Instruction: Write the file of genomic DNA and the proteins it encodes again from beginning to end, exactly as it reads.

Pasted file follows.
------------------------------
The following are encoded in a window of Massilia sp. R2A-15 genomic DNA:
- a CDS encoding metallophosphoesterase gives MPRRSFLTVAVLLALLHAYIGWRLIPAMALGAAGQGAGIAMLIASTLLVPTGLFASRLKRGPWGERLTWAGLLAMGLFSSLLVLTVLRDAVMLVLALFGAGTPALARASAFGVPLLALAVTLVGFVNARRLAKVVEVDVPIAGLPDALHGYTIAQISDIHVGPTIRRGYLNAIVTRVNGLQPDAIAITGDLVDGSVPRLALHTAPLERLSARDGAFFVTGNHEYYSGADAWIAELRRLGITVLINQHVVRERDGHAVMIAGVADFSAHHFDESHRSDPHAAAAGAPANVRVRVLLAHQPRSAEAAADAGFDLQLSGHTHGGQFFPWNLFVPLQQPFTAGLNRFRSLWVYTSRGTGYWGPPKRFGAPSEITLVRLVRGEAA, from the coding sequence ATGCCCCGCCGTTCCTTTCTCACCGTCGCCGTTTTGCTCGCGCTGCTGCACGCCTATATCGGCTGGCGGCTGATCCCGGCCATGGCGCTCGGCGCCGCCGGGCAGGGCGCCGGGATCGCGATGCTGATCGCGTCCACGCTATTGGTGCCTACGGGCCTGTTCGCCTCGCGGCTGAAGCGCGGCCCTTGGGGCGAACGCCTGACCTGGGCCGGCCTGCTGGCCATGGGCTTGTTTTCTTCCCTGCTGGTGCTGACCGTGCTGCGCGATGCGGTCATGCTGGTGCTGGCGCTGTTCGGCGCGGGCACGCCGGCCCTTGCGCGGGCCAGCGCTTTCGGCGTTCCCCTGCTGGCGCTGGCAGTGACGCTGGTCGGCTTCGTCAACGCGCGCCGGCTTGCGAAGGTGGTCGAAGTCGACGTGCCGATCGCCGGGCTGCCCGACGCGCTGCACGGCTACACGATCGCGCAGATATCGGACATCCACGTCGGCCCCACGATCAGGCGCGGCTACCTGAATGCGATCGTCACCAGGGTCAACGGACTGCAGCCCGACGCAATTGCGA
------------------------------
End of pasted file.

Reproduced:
The following are encoded in a window of Massilia sp. R2A-15 genomic DNA:
- a CDS encoding metallophosphoesterase gives MPRRSFLTVAVLLALLHAYIGWRLIPAMALGAAGQGAGIAMLIASTLLVPTGLFASRLKRGPWGERLTWAGLLAMGLFSSLLVLTVLRDAVMLVLALFGAGTPALARASAFGVPLLALAVTLVGFVNARRLAKVVEVDVPIAGLPDALHGYTIAQISDIHVGPTIRRGYLNAIVTRVNGLQPDAIAITGDLVDGSVPRLALHTAPLERLSARDGAFFVTGNHEYYSGADAWIAELRRLGITVLINQHVVRERDGHAVMIAGVADFSAHHFDESHRSDPHAAAAGAPANVRVRVLLAHQPRSAEAAADAGFDLQLSGHTHGGQFFPWNLFVPLQQPFTAGLNRFRSLWVYTSRGTGYWGPPKRFGAPSEITLVRLVRGEAA, from the coding sequence ATGCCCCGCCGTTCCTTTCTCACCGTCGCCGTTTTGCTCGCGCTGCTGCACGCCTATATCGGCTGGCGGCTGATCCCGGCCATGGCGCTCGGCGCCGCCGGGCAGGGCGCCGGGATCGCGATGCTGATCGCGTCCACGCTATTGGTGCCTACGGGCCTGTTCGCCTCGCGGCTGAAGCGCGGCCCTTGGGGCGAACGCCTGACCTGGGCCGGCCTGCTGGCCATGGGCTTGTTTTCTTCCCTGCTGGTGCTGACCGTGCTGCGCGATGCGGTCATGCTGGTGCTGGCGCTGTTCGGCGCGGGCACGCCGGCCCTTGCGCGGGCCAGCGCTTTCGGCGTTCCCCTGCTGGCGCTGGCAGTGACGCTGGTCGGCTTCGTCAACGCGCGCCGGCTTGCGAAGGTGGTCGAAGTCGACGTGCCGATCGCCGGGCTGCCCGACGCGCTGCACGGCTACACGATCGCGCAGATATCGGACATCCACGTCGGCCCCACGATCAGGCGCGGCTACCTGAATGCGATCGTCACCAGGGTCAACGGACTGCAGCCCGACGCAATTGCGA